Showing posts with label Moon Phases. Show all posts
Showing posts with label Moon Phases. Show all posts

Monday, September 16, 2013

NASA Explains the Harvest Moon

In the northern hemisphere the Harvest Moon will appear later this week. This is the full moon that is closest to the northern autumnal equinox. In the short video below the team at NASA ScienceCasts explains why it is called the Harvest Moon and why other moons have names too. It's fair season here in Maine so harvesting is on a lot of people's minds, I found the video interesting, and I hope that you and your students do too.

Monday, September 2, 2013

Moon Phases, Tides, and Oreo Cookies

In a recent post by Ryann Warlick I saw a nice infographic that features Oreo cookies being used to explain the phases of the moon. That infographic (embedded below) prompted me to do a quick search for some related videos. I found a couple of good ones on YouTube and one on Next Vista for Learning. Those videos are embedded below too.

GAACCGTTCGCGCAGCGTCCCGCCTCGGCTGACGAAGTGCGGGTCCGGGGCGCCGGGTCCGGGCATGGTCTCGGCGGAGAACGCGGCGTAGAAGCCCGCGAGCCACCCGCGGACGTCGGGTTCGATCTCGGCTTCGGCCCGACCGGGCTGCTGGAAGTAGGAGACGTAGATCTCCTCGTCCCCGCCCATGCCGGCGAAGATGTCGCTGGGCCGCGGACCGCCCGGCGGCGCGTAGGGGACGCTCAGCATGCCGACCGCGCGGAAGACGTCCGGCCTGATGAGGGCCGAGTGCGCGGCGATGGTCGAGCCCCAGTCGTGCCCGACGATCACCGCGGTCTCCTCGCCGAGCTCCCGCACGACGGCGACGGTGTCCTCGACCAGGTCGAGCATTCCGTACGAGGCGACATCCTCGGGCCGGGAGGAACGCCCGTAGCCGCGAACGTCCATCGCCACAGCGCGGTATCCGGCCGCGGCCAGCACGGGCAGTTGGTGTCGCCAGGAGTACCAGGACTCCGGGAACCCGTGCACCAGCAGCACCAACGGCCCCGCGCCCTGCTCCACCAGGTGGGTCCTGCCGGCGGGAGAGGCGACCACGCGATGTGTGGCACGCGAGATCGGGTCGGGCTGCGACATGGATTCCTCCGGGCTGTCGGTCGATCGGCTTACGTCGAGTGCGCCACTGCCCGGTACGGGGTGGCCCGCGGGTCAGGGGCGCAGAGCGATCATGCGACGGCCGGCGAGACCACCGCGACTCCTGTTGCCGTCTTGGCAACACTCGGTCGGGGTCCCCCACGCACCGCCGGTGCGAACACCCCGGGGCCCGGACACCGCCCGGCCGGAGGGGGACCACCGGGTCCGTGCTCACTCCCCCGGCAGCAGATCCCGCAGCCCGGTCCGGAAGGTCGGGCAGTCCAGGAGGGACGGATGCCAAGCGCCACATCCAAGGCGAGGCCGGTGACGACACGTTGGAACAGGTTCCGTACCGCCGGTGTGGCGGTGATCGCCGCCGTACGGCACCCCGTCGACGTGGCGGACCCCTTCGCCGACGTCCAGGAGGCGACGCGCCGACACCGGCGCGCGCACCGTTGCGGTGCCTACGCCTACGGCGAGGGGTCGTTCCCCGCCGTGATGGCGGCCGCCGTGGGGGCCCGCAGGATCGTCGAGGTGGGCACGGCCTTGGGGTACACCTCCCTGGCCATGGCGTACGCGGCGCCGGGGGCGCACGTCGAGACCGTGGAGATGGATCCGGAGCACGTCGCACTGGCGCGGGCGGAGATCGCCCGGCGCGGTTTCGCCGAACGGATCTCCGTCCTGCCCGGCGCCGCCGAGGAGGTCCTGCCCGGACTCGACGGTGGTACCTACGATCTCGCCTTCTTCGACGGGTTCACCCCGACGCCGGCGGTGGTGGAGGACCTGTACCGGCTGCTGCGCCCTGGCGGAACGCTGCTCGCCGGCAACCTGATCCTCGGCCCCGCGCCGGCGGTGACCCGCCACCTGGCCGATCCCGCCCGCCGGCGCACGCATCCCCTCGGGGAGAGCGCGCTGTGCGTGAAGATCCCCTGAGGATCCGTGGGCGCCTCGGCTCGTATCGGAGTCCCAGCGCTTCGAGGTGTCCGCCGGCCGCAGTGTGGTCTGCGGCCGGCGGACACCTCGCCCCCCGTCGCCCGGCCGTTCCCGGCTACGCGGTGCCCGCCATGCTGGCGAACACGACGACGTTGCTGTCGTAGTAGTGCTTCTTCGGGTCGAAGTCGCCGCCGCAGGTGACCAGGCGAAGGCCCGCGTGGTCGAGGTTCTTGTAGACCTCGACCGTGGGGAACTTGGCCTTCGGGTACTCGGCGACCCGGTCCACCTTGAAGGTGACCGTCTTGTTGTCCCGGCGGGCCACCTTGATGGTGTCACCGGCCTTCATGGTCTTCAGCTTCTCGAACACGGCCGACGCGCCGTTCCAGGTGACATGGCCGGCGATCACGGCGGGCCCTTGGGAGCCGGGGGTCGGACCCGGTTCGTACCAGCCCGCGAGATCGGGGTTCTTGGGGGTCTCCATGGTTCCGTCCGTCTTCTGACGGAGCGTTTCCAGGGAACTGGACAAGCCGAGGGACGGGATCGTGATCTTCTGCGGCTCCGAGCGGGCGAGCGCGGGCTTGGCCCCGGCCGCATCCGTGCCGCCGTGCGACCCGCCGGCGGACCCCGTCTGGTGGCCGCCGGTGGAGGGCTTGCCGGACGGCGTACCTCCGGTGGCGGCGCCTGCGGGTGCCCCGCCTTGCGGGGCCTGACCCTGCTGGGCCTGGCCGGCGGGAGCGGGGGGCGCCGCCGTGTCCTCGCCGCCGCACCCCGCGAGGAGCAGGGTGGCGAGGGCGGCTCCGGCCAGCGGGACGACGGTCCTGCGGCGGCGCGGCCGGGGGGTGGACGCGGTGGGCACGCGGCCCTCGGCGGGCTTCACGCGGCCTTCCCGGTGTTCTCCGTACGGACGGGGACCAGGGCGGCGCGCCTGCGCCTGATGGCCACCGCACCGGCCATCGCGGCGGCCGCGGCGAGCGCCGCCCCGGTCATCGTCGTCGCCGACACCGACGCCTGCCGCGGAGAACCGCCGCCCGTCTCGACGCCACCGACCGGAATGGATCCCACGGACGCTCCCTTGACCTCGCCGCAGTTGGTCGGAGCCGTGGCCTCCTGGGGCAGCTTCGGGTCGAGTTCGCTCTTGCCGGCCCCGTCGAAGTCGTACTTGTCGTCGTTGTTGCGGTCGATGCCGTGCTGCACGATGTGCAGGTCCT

Moon Phases Explained (with Oreos)
by mhars.
Explore more infographics like this one on the web's largest information design community - Visually.

Friday, November 23, 2012

Moon Phases and The Inner Solar System

Earlier this week Danny Nicholson posted a neat video of the 2013 moon phases animated. That video uses the same graphics that were used in this video published on NASA's YouTube channel. NASA's video includes some annotations as the video plays. I've embedded NASA's channel below.

As I often do when I find one video that I like on YouTube, after watching the video above I got lost looking for other interesting NASA videos on YouTube. In my "YouTube wanderings" I found a short six part course titled the Exploring the Inner Solar System. The course contains six short lectures featuring Dr. Jim Garvin of NASA's Goddard Space Flight Center. I've embedded the playlist below.

Applications for Education
Exploring the Inner Solar System explores questions like why does space matter? Why is exploring the inner solar system so crucial? Where will humans and robots venture to next? All of the videos are ten minutes or less which makes them a good length for use as supplementary material to show in your classroom. If YouTube is blocked in your school NASA has made the series available for download here.